Parenting two small children can be a most harrowing ordeal. It can also be the funniest face. Sometimes it is the softest touch. Often it is the loudest shriek. Occasionally it is the smelliest mess. And usually it ends with the most exhausting day.
Being the mother, I loom large. My hugs are potent. My approval is sought. My anger is damaging.
I asked for this job, but honestly I don’t always embrace it. I want things to be quiet and neat. I don’t want to hear small people complaining when really their life is pretty great or crying again because they banged their knee on the stool or asking me to stop what I’m doing and help them cut up a thick cardboard box so they can make a pirate ship. I just want some peace.
My reaction is to resist. Cringe when I hear them calling for me, frown when I see the mess they made of the couch pillows which are now a fort on the floor, yell when the noise gets to be too much.
Then the children are in bed and their lovely faces rest on their pillows and I am racked with guilt. I was mean about the couch pillows, I yelled at them to move it! when we were late for school, I walked away when they tried to include me in their game. I worry that I am hurting them.
In the book Everyday Holiness, it says the first leg of the spiritual journey involves the cultivation of humility. In this context, humility means “being no more of a somebody than you ought to be” or “limiting oneself to an appropriate space while leaving room for others.” It exists between arrogance and self-debasement, which are both overly preoccupied with the self. It is the first trait we are studying in my Mussar class.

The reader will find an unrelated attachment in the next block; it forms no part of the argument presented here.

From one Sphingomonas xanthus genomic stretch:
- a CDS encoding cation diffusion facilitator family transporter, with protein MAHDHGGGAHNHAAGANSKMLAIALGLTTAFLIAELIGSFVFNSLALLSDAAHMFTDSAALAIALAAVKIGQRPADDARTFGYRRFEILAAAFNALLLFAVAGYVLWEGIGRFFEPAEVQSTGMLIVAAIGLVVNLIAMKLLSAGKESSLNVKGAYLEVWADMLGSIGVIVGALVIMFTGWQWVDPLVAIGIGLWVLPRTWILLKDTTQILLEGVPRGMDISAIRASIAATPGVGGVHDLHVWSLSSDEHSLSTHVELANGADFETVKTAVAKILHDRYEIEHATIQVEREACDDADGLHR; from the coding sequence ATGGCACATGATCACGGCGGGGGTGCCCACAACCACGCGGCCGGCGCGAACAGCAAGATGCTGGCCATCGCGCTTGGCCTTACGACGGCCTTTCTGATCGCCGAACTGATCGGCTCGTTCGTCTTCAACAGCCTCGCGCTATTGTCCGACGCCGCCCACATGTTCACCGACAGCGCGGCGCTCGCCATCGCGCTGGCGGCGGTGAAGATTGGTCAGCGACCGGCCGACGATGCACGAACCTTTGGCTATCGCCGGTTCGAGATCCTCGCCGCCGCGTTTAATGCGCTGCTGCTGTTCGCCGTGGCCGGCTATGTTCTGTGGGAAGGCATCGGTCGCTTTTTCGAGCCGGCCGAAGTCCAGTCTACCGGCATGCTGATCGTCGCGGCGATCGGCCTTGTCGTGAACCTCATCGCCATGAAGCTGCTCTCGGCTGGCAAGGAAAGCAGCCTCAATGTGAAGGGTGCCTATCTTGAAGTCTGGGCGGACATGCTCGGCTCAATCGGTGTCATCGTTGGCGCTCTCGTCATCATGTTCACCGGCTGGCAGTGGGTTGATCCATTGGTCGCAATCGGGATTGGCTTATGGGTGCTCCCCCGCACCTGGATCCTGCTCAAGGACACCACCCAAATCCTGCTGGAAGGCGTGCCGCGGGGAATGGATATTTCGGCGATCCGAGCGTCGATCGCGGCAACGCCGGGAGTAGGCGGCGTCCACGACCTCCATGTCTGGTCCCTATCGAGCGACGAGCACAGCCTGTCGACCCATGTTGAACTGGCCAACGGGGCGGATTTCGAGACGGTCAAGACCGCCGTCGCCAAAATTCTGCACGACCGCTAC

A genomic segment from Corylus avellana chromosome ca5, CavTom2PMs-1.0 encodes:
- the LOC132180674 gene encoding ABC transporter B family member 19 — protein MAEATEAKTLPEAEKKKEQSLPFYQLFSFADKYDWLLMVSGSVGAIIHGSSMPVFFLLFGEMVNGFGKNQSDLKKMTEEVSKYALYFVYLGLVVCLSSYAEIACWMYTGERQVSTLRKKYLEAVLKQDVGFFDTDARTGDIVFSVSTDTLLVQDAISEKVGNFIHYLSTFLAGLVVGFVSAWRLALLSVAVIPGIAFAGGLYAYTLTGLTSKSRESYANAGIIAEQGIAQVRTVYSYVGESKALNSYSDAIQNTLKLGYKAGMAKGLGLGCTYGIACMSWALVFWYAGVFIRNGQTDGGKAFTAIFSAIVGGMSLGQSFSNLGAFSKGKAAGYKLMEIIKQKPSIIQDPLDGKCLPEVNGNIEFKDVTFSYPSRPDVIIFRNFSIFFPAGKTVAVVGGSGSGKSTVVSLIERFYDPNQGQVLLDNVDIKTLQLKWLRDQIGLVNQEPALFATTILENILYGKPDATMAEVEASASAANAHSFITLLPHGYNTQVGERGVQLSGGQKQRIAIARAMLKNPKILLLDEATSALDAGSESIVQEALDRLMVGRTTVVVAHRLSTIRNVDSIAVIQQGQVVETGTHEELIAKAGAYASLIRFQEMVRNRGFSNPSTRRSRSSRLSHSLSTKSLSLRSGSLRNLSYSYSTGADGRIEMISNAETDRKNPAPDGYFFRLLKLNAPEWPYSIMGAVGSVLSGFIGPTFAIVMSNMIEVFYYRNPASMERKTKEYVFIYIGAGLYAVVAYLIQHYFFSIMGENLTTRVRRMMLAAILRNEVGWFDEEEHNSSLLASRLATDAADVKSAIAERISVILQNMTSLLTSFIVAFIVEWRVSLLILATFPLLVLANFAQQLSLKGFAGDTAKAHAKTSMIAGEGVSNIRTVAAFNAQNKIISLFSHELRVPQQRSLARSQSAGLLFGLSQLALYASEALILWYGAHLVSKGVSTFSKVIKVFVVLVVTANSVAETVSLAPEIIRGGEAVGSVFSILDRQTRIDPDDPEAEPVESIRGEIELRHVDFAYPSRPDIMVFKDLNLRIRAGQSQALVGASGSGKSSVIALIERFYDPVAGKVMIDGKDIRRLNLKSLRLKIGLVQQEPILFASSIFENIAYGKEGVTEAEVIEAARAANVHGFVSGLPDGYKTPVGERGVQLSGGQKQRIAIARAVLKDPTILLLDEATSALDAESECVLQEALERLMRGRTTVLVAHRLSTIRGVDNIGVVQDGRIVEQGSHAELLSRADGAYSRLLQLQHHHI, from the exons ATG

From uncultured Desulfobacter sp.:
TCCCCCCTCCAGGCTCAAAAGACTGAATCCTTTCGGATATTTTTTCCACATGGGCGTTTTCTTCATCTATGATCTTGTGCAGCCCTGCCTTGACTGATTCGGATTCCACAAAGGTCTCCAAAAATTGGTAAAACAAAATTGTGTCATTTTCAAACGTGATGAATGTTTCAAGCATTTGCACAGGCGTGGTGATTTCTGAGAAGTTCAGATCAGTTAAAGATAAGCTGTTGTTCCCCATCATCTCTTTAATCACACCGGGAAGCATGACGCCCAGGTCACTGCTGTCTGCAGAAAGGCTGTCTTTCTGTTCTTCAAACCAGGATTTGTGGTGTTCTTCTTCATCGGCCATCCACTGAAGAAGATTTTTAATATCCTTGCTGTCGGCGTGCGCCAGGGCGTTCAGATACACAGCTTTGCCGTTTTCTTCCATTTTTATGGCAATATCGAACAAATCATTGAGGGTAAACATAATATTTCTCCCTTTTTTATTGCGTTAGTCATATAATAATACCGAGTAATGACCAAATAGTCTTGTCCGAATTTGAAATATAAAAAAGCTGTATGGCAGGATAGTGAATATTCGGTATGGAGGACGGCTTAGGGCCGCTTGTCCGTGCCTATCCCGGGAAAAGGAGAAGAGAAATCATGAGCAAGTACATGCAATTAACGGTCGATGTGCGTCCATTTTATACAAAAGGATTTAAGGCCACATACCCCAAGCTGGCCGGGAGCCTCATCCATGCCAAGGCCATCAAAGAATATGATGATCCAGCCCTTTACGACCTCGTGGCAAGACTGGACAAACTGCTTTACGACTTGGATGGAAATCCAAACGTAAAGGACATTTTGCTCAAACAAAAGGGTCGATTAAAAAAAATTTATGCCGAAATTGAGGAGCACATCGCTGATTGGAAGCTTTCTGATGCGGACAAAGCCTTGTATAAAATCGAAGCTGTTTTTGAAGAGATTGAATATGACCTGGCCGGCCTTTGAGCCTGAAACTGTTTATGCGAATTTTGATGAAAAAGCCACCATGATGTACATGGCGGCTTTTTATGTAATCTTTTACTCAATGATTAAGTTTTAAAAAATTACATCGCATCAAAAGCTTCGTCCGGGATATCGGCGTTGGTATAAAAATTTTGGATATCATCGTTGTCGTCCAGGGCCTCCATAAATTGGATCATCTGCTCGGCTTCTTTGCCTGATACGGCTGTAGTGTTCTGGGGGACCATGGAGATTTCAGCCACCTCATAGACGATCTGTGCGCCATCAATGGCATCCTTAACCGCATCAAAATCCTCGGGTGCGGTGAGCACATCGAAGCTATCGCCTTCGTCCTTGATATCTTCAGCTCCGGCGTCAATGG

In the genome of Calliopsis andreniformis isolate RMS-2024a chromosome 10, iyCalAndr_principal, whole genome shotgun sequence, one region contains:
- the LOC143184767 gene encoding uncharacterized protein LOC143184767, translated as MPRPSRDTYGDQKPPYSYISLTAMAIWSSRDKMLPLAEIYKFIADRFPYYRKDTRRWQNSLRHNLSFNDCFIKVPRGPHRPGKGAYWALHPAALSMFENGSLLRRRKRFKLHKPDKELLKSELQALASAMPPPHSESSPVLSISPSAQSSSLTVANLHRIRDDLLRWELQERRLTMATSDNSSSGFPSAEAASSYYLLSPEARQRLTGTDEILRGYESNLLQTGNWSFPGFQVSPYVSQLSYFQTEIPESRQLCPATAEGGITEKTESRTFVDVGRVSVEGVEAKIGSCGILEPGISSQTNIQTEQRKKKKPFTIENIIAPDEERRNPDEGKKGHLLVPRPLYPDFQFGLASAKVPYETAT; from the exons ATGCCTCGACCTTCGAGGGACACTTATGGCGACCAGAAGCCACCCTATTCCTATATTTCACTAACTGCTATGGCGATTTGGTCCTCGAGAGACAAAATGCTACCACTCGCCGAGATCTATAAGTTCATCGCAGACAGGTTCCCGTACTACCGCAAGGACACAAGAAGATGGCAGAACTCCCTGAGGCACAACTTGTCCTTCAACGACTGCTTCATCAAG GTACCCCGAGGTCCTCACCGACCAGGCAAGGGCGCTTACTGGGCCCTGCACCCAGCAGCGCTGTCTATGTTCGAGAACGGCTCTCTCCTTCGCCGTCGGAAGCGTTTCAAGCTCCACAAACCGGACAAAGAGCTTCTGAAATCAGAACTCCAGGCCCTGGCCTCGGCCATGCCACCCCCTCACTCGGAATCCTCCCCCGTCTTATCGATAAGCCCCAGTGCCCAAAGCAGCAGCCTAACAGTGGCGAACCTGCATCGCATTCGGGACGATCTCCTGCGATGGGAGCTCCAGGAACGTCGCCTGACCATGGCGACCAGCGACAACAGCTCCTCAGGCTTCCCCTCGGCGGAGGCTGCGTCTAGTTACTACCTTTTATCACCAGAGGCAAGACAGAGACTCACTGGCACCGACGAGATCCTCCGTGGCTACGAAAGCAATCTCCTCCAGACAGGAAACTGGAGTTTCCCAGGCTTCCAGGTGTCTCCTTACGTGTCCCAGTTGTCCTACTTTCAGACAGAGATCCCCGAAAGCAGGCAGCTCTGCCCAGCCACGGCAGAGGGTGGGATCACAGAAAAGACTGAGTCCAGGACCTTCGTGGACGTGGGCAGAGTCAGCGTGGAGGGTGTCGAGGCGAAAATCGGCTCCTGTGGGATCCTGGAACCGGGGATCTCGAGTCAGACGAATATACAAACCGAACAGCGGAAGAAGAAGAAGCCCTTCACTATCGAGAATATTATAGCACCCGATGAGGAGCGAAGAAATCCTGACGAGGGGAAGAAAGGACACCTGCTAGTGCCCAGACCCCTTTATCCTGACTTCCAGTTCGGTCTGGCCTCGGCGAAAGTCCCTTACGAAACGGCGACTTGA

I am thinking of humility as it relates to my parenting. What is the right amount of space in this context? I don’t want to be so big that I cannot allow my children to be who they are in my presence. Our Mussar group leader said maybe I need to step up to the job, which ironically I think means I need to shrink back a bit. By stepping up I will accept the reality of the situation and stop trying to impose my will on my kids.
It helps that the teachings in the Buddhist meditation class I am also taking reinforce this idea. If it’s good or bad, pleasant or terrible, show up for it. It also helps to know that even Buddhist mothers struggle with anger. In this article in Shambala Sun, Karen Connelly writes about her interactions with her toddler son.
It’s always like this. He gives me back the emotion I have just sent out to him. My reactions set the tone of the conflict to come; I am the adult after all. Drive all blames into oneself, says one version of the lojong slogan for mind-training, which isn’t a recipe for more mother-guilt but an admonishment to examine the nature of power and responsibility. I have power over my child. Yet I so easily misuse it. I do the precise opposite of that other Buddhist meditation practice, tonglen. Instead of sending out calm breath, I shoot a javelin from my mouth.
After Mussar class the other night I was surrounded by the mothers in the group. They offered me support and war stories of their years with young children. One woman said, “You never hear anyone saying, ‘Oh yeah, that was easy, raising children. A piece of cake.'” She’s right. I never do.